More on Fulkerson

In comments over at Collin's latest Rhetoric Carnival post, Jenny writes:

The problem is that [Fulkerson's criticizing Critical/Cultural Studies approaches to composition pedagogy for stressing content at the expense of teaching writing] basically reduces writing to little more than a format, a formula, a genre. I don't like this argument much, but I might slightly revise his argument: one of the promises and potentials of composition is that we can re-imagine and re-create what "writing" is. . . or can be(come). So, for example, this leads us back to the technology question. Writing as digital design, etc.

Here's my honest question: Is it fair to say that CCS approaches (and lit, for that matter) don't emphasize this creative potential as much as the content of cultural critique?

In my post, what I meant was that CCS approaches (as well as lit-based composition courses, like those Jonathan teaches, who inspired that part of my post) don't necessarily do away with the basic grammar, style, coherence, structure, rhetoric, etc. (What's more, Jonathan would probably say that phrases like "the correct interpretation*," which Fulkerson uses, are horribly reductive.) So my answer to your honest question is that many teachers likely do emphasize the creative potential. I think Fulkerson knows this -- he clearly understands that writing courses can include a unit that could be described as CCS, another that could be described as expressivist, another that could be described as procedural rhetoric. That would be kind of fun, actually, to see which approach got the best response from students.

But yes, Fulkerson does have some pretty formalist assumptions about what "writing" is, and I'm glad Jenny brought that up.

Now for my honest question: So what? Fulkerson has that handy-dandy "Forecast" section of metacommentary explaining his argument. We know he has some pretty strong reservations about CCS, that he thinks expressivism is a stealthy, Senator Palpatine type that is quietly gaining power, and that procedural rhetoric has been divided into three approaches. All right then. I'm wondering what the implications are. Fulkerson apparently thinks the implication is that we're about to have us some theory wars, but I'm not quite making that inductive leap. What does he mean by "theory wars," exactly? That we're going to argue for or against specific theories, or that it will be a more general anti-theory v. pro-theory disagreement?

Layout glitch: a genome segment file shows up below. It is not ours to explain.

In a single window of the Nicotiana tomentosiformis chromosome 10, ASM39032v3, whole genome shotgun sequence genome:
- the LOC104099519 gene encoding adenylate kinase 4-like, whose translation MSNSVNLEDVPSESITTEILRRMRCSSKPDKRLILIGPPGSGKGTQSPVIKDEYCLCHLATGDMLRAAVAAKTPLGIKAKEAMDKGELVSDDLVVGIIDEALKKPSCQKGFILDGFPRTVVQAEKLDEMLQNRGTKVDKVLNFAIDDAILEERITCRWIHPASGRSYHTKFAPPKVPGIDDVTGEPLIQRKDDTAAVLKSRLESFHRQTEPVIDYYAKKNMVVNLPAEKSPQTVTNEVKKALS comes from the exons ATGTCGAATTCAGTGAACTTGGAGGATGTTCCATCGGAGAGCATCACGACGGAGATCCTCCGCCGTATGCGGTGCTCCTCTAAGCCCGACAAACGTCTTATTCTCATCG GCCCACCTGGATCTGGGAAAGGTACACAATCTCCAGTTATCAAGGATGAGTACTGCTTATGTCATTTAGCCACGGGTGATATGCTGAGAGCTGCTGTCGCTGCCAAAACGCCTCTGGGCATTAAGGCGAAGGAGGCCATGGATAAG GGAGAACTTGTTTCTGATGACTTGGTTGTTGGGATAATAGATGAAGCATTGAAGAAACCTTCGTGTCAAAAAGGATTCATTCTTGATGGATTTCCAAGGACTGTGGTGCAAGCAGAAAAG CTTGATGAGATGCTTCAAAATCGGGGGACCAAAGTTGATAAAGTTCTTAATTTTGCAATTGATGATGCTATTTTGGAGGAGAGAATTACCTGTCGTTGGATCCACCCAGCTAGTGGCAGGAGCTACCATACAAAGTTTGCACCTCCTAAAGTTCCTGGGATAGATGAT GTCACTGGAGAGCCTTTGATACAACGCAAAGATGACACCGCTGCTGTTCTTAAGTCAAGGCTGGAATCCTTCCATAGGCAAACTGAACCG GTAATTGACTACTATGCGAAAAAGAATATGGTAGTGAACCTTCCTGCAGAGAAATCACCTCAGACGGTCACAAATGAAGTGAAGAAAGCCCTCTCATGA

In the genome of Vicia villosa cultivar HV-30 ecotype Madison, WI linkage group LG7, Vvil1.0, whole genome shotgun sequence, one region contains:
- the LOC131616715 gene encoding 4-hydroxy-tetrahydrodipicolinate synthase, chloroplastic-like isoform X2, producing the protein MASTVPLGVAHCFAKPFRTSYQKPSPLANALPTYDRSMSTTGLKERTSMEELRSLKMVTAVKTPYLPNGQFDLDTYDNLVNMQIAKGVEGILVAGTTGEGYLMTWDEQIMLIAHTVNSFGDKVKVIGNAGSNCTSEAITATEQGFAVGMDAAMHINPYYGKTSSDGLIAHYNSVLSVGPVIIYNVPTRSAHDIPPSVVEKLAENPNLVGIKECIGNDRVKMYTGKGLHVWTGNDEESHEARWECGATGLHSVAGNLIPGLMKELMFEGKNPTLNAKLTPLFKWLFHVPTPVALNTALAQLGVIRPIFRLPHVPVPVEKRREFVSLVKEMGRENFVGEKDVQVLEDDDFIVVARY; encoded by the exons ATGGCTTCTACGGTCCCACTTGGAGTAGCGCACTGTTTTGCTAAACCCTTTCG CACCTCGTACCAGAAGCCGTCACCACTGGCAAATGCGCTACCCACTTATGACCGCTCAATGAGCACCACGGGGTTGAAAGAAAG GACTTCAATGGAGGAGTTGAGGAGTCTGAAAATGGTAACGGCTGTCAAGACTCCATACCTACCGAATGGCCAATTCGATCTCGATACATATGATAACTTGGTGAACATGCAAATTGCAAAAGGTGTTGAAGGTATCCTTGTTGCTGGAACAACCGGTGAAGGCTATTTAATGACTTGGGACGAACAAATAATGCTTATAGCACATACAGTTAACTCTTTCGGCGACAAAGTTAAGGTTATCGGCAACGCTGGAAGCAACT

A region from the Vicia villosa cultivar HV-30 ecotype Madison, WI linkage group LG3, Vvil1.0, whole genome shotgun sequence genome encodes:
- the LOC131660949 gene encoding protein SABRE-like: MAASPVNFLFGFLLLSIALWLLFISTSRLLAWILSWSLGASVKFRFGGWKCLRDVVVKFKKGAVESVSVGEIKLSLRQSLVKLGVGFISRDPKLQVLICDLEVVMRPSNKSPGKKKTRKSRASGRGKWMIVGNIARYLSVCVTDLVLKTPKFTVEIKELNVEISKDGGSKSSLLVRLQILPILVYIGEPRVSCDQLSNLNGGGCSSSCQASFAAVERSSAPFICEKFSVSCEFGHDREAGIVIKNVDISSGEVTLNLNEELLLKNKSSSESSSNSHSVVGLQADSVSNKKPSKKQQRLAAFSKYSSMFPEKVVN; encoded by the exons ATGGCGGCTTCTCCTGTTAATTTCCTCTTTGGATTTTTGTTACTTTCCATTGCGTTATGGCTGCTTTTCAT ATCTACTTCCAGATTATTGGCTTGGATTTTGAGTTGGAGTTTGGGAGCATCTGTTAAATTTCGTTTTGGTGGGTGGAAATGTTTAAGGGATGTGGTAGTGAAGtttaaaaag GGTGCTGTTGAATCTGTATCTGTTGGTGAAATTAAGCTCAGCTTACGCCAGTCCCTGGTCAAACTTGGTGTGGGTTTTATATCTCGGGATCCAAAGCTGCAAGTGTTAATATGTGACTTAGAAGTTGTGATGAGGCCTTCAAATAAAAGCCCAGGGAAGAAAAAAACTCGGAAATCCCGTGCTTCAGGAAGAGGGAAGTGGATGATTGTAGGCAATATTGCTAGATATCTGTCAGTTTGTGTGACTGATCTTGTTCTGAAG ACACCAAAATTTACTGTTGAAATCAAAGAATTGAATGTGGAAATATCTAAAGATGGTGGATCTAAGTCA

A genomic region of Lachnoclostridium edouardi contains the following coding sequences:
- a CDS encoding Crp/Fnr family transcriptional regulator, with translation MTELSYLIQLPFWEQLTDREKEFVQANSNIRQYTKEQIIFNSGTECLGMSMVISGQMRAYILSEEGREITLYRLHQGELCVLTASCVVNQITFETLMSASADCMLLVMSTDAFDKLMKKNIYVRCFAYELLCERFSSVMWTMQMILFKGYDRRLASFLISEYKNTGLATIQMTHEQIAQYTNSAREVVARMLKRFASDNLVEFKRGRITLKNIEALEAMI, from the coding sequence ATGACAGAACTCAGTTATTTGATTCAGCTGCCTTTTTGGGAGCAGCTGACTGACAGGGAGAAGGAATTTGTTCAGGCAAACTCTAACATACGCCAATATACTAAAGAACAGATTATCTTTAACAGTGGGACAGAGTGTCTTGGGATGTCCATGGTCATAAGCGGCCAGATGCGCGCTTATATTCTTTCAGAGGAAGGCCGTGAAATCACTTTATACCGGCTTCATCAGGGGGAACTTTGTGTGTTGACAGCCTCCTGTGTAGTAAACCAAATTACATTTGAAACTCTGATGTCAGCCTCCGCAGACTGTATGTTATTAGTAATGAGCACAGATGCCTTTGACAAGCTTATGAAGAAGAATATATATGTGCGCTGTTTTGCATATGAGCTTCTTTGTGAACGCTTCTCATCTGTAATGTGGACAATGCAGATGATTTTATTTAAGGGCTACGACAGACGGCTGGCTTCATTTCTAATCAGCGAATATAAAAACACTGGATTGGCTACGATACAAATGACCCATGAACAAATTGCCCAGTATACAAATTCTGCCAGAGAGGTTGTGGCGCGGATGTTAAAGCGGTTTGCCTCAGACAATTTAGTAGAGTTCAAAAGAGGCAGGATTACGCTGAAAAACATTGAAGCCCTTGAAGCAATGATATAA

By the way, has anyone emailed him to tell him about the carnival?

*Correction: Jonathan tells me this is a "composition-based literature course" and points out that he teaches a lot of different kinds of courses, not just lit-based composition courses, which I already knew and should have said here.


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Different theories

I recently taught a course that introduced the various theories. Students overwhelmingly leaned towards expressivism. Coming into the class, I asked them to fill out a survey of how they thought writing instructors would think of different writing theories and they responded with formalism and creative. By the end of the course, although they admitted they weren't aware of so many different ways of looking at writing and teaching writing, they still came back to these different views.

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